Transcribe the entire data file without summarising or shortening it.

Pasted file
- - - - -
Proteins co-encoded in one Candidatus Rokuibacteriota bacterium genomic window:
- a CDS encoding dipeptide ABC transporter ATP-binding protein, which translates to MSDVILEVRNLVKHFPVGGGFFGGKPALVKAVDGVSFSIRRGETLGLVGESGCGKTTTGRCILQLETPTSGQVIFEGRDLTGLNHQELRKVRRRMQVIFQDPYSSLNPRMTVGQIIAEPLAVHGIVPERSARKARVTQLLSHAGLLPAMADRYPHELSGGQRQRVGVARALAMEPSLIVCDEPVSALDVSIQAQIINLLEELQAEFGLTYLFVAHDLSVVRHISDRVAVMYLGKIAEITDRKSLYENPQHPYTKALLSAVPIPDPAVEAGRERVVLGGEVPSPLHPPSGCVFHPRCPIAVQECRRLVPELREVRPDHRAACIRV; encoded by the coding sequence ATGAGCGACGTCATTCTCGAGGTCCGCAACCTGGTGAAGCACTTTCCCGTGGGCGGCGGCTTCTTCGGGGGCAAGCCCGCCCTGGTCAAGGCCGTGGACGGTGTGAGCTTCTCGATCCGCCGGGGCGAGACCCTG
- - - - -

Proteins co-encoded in one Candidatus Rokuibacteriota bacterium genomic window:
- a CDS encoding dipeptide ABC transporter ATP-binding protein, which translates to MSDVILEVRNLVKHFPVGGGFFGGKPALVKAVDGVSFSIRRGETLGLVGESGCGKTTTGRCILQLETPTSGQVIFEGRDLTGLNHQELRKVRRRMQVIFQDPYSSLNPRMTVGQIIAEPLAVHGIVPERSARKARVTQLLSHAGLLPAMADRYPHELSGGQRQRVGVARALAMEPSLIVCDEPVSALDVSIQAQIINLLEELQAEFGLTYLFVAHDLSVVRHISDRVAVMYLGKIAEITDRKSLYENPQHPYTKALLSAVPIPDPAVEAGRERVVLGGEVPSPLHPPSGCVFHPRCPIAVQECRRLVPELREVRPDHRAACIRV; encoded by the coding sequence ATGAGCGACGTCATTCTCGAGGTCCGCAACCTGGTGAAGCACTTTCCCGTGGGCGGCGGCTTCTTCGGGGGCAAGCCCGCCCTGGTCAAGGCCGTGGACGGTGTGAGCTTCTCGATCCGCCGGGGCGAGACCCTG